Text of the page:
But, Medicare Advantage plans are private insurance products that compete with each other to deliver benefits to willing seniors under Medicare’s oversight. To Sen. Sanders and his allies, that looks too much like a free market, and they don’t like it. They believe adding new benefits will move people from this more competitive, efficient, and consumer-friendly option into traditional, government-centered Medicare – even though it would mean higher premiums for beneficiaries, higher costs for taxpayers, or both.

The plan would also expand Obamacare in two flawed ways. 

First, it would offer Medicaid directly to individuals in states that chose not to participate in the Obamacare’s Medicaid expansion. Because Medicaid pays doctors far less than even what Medicare does, they are far less likely to accept Medicaid patients compared to patients with private health insurance. This drastically limits who Medicaid recipients can see and their access to care.

Medicaid is also terribly wasteful.  In just two years it reported $143 billion in improper payments. Even more concerning is that Medicaid often provides substandard care, with a major study concluding that the program “generated no significant improvement in measured physical health outcomes.”

Americans already spend more than $600 billion a year on this wasteful and ineffective program. Yet Sen. Sanders thinks we should expand it. That is not the way to improve it.

Second, the plan would make permanent the increased Obamacare subsidies that were part of Covid relief, with much of that aid going to those who do not need it. A recent study conducted by health care expert Brian Blase, PhD, found that under this proposal “a family of four with a 60-year-old head of household and income of 600 percent of the federal poverty level (FPL), or $159,000 a year, would qualify for an annual [Obamacare subsidy] of $16,845.”

Furthermore, the Congressional Budget Office says the vast majority of this new spending would go to those who already have insurance, providing a huge incentive for some private companies to push employees off their company-sponsored private plans and onto the Obamacare exchanges.[7] The result would once again be more Americans on government-run health care and a shift in cost from the private sector to taxpayers.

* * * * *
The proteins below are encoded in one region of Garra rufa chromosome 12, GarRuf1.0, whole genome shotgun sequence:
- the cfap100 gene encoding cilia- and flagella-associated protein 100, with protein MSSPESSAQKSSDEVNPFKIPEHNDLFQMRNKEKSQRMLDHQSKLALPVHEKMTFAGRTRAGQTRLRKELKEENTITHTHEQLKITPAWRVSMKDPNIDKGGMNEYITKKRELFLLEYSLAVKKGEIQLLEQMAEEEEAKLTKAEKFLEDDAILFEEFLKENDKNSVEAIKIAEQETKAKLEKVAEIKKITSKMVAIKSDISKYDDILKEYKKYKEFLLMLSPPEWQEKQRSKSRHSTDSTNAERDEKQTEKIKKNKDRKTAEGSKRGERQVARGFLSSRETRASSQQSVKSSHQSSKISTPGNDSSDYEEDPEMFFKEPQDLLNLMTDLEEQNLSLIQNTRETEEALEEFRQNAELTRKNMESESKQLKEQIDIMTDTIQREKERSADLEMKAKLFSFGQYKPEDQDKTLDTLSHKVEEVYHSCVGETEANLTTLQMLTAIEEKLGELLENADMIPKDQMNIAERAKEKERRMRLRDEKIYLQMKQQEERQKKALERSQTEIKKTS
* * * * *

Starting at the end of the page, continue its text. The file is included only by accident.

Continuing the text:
There is a pattern here.

And of course, what wasteful Washington budget would be complete without a special-interest giveaway?  In this case, a gift to the unions in the form of $400 billion to expand adult in-home and day care through Medicaid. In many states, these workers are designated “public employees” because Medicaid pays them, so they must join a union. This is special interest pork-barreling at its worst and it decreases choices for these workers.

One way Sen. Sanders proposes to pay for all this is to allow the government to fix the prices of prescription drugs. It sounds like a simple solution. But one only has to look to European nations with similar policies to see that allowing the government to set price controls inevitably leads to drug shortages and fewer new cures and therapies, effectively inserting the government directly into your medicine cabinet.

If the Covid pandemic taught us anything, it is that the way to get Americans quicker access to more life-saving drugs and treatments is to remove governmental obstacles and empower innovators. But price fixing does the opposite by deterring investment into research and development. As a result, vulnerable patients, including those waiting on cures for rare and complex diseases, will suffer most.

Congress needs to reject this government health care takeover masquerading as an infrastructure plan. We have serious health care issues in this country, and they can be addressed through personal options for health care that give people more choice and control over their own care. But, surreptitious efforts to move Americans off the private health plans they like onto government systems will only make matters worse.  

In spite of the enormous intervention of government into healthcare and the governmental protectionism afforded to the giant health insurance companies, hospitals, unions, and pharmaceutical companies, new entrepreneurial solutions are developing. The last thing that we need to do is shut them down or crowd them out by further protecting the giant market incumbents and enlarging the role of government in healthcare. More choice, more freedom, is an American value.

Dr. Kathleen Brown practiced dermatology for 21 years in Oregon and founded Oregon Coast Dermatology in 2011 as an alternative to a broken healthcare system. She and her husband currently live in Montana and now run Montana Dermatology.

 8:35 U.S. Congressman Cliff Bentz – We dig into the recent town halls, any talk of impeachment given the border collapse of security, and other issues including both “infrastructure” bills.



Wednesday 11-10-21 Bill Meyer Show Guest Information

6:35 “Wheels Up Wednesday” with Eric Peters, automotive journalist with and our weekly talk on politics and transportation including: